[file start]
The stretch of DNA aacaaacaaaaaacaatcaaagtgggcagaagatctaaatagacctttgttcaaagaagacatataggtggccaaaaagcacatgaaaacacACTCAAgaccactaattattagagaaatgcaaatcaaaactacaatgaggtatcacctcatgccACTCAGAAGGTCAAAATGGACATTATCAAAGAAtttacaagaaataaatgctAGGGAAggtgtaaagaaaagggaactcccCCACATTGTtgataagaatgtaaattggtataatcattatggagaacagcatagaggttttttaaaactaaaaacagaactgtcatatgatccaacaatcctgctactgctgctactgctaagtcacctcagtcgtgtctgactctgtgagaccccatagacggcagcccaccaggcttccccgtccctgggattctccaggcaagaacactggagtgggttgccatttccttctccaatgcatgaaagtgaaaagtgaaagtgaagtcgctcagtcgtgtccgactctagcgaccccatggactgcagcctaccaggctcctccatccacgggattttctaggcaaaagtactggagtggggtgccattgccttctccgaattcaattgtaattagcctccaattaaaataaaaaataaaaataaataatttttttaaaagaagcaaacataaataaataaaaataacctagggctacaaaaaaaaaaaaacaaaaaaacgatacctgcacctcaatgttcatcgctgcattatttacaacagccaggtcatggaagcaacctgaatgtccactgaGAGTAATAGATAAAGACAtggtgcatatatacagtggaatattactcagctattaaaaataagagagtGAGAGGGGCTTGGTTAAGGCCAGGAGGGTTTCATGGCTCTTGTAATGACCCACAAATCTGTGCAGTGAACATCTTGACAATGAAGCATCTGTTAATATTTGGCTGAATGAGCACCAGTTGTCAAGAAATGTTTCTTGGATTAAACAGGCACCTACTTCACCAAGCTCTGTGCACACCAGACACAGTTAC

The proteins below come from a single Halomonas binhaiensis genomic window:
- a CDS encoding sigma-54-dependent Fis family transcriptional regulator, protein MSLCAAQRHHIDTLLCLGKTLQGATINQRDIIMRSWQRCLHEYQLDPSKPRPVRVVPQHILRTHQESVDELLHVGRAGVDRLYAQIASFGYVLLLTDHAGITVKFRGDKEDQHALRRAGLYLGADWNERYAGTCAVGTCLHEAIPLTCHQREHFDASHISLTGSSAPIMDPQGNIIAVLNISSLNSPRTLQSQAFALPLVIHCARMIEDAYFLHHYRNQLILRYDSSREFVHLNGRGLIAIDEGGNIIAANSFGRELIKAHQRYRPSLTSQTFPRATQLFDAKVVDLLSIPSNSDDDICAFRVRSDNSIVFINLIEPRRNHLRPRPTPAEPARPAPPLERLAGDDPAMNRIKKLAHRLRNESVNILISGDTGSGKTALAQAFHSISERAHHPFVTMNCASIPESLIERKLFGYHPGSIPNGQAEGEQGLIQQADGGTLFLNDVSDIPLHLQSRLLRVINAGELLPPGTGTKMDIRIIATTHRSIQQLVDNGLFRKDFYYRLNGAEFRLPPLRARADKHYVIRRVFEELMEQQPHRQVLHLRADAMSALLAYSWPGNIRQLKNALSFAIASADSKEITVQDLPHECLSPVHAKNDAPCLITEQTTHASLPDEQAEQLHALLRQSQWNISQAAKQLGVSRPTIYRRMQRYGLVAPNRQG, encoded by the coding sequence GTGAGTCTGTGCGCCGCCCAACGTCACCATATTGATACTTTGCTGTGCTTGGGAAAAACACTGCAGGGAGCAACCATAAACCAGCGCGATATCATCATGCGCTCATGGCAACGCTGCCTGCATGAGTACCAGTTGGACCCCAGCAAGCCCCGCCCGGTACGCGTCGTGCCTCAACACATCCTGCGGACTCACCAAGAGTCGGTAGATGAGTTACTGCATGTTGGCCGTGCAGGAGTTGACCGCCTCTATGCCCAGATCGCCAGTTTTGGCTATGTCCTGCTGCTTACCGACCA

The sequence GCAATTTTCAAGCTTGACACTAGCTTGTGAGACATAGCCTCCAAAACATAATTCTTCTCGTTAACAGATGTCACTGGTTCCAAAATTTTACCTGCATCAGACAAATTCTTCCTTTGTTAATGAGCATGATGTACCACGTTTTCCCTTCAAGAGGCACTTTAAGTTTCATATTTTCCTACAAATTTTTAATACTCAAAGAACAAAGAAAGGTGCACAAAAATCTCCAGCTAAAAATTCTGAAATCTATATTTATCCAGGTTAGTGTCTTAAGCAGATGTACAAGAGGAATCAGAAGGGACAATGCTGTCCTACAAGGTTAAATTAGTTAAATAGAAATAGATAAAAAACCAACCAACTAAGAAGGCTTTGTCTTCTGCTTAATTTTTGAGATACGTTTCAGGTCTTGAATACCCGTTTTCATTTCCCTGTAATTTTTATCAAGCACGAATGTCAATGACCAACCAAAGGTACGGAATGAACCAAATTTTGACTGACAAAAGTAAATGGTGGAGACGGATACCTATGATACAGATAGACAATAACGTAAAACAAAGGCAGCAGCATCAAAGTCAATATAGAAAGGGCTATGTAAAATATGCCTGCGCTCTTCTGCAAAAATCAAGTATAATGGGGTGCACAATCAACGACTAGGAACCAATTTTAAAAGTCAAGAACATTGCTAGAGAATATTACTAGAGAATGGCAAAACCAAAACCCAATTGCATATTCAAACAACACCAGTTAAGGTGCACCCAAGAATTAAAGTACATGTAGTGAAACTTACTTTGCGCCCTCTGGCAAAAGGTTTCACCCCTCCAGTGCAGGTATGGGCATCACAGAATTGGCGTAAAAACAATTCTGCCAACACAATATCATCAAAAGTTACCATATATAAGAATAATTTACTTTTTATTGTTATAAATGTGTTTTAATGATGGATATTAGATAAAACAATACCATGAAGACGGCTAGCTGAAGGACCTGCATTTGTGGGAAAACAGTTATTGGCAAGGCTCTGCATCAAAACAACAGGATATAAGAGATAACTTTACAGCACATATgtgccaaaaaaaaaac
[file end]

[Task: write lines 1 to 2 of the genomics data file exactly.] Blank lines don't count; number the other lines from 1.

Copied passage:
The stretch of DNA aacaaacaaaaaacaatcaaagtgggcagaagatctaaatagacctttgttcaaagaagacatataggtggccaaaaagcacatgaaaacacACTCAAgaccactaattattagagaaatgcaaatcaaaactacaatgaggtatcacctcatgccACTCAGAAGGTCAAAATGGACATTATCAAAGAAtttacaagaaataaatgctAGGGAAggtgtaaagaaaagggaactcccCCACATTGTtgataagaatgtaaattggtataatcattatggagaacagcatagaggttttttaaaactaaaaacagaactgtcatatgatccaacaatcctgctactgctgctactgctaagtcacctcagtcgtgtctgactctgtgagaccccatagacggcagcccaccaggcttccccgtccctgggattctccaggcaagaacactggagtgggttgccatttccttctccaatgcatgaaagtgaaaagtgaaagtgaagtcgctcagtcgtgtccgactctagcgaccccatggactgcagcctaccaggctcctccatccacgggattttctaggcaaaagtactggagtggggtgccattgccttctccgaattcaattgtaattagcctccaattaaaataaaaaataaaaataaataatttttttaaaagaagcaaacataaataaataaaaataacctagggctacaaaaaaaaaaaaacaaaaaaacgatacctgcacctcaatgttcatcgctgcattatttacaacagccaggtcatggaagcaacctgaatgtccactgaGAGTAATAGATAAAGACAtggtgcatatatacagtggaatattactcagctattaaaaataagagagtGAGAGGGGCTTGGTTAAGGCCAGGAGGGTTTCATGGCTCTTGTAATGACCCACAAATCTGTGCAGTGAACATCTTGACAATGAAGCATCTGTTAATATTTGGCTGAATGAGCACCAGTTGTCAAGAAATGTTTCTTGGATTAAACAGGCACCTACTTCACCAAGCTCTGTGCACACCAGACACAGTTAC

The proteins below come from a single Halomonas binhaiensis genomic window: